Add state Rep. Cynthia Soto (D-Chicago) to the growing list of folks pushing for grassroots reforms in Chicago Public Schools. The Tribune reports today that Soto is calling for a one-year moratorium on school closures and reorganizations, which would buy her some time to ...
Add state Rep. Cynthia Soto (D-Chicago) to the growing list of folks pushing for grassroots reforms in Chicago Public Schools. The Tribune reports today that Soto is calling for a one-year moratorium on school closures and reorganizations, which would buy her some time to push through legislation that would “develop new standards to regulate how buildings in the district are used and would dictate how the district closes schools.”
Without question, the legislation is a direct jab at Mayor Daley’s ever-evolving Renaissance 2010 initiative, which has closed or reorganized dozens of schools with little public input. Last year alone, 18 institutions were shuttered under the initiative. On February 25, the school board will determine the fate of 22 more, putting the district on track to exceed its goal of transforming 100 schools by 2010.
There’s no question that some of the targeted schools have sat half-empty or underperformed. But the rub for parents, teachers, and Soto is the lack of communication from CPS —and ultimately Daley—about how these decisions are being made. “The rules change as they go along,” a teacher’s union source told the Sun-Times last month.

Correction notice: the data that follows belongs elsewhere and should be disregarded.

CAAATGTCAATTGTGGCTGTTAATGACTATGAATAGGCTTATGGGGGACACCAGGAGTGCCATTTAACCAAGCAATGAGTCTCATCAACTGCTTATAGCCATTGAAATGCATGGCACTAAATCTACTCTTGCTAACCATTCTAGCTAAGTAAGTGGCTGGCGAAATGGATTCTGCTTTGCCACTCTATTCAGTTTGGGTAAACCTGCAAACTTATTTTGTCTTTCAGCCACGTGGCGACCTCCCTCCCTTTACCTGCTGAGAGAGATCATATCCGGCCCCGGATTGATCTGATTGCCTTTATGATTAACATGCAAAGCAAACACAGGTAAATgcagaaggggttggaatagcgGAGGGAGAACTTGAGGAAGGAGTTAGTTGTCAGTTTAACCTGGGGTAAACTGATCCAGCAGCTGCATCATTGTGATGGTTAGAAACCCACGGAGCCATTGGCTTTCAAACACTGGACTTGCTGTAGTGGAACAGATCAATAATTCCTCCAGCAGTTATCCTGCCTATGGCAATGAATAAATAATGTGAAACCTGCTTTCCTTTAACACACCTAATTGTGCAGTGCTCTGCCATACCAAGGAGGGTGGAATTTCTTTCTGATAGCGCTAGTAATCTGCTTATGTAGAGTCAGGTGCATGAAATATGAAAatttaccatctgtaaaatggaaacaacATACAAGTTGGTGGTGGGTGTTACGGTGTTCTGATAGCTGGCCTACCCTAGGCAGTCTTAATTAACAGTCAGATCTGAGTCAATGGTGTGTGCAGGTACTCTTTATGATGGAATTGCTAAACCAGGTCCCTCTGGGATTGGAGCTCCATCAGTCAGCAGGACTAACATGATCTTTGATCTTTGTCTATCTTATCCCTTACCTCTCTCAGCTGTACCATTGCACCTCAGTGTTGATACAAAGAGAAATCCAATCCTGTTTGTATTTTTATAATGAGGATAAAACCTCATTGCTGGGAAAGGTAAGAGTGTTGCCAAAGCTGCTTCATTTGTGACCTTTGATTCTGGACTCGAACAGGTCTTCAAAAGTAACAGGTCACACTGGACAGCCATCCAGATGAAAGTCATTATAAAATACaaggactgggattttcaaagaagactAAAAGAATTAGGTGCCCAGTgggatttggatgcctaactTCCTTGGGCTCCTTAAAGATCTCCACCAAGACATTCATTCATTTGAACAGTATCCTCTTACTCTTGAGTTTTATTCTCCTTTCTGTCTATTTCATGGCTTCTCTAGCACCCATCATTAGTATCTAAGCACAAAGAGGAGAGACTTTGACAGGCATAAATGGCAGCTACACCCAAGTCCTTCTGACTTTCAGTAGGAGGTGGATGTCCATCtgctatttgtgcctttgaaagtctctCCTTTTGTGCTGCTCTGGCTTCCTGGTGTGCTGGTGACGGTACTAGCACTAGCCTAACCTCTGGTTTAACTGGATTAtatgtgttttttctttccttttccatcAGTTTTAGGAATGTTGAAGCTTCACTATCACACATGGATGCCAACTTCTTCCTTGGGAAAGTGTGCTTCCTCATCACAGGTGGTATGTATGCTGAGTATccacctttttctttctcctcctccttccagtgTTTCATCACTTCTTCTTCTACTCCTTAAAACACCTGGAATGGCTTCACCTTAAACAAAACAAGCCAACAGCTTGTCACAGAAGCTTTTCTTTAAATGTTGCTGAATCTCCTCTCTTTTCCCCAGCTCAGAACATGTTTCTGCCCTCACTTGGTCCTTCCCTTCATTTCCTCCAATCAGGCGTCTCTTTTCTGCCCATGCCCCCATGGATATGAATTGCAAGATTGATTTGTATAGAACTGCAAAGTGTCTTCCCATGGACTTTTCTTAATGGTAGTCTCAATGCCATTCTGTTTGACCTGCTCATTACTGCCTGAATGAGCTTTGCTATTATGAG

That’s fueled suspicion that the decisions are driven more by the desire to create some showcase schools and outsource others than the goal of raising standards for a majority of students.
The impending closure of Carpenter Elementary, in Soto’s district, is a prime example. That institution will likely reopen as a high school for children from the swanky Gold Coast neighborhood (who will be bussed over to the West Side). Principal Ida Munoz had this to say to about the plan to the Sun-Times:
“They’re kicking out kids who are disadvantaged to make room for those who have more,” [...]
“Schools on the West Side are so overcrowded, and they keep telling us it costs too much money to bus them out of the area. But they’re going to spend money to bus in kids from the Gold Coast,” Munoz said. “There’s no money for busing poor kids, but there’s money for busing rich kids?”
Soto’s bill is likely to face fierce opposition from the Daley administration. But a growing constituency of educators, advocates, parents, and the Chicago Teachers Union members are poised to create an uproar that even the mayor can't ignore.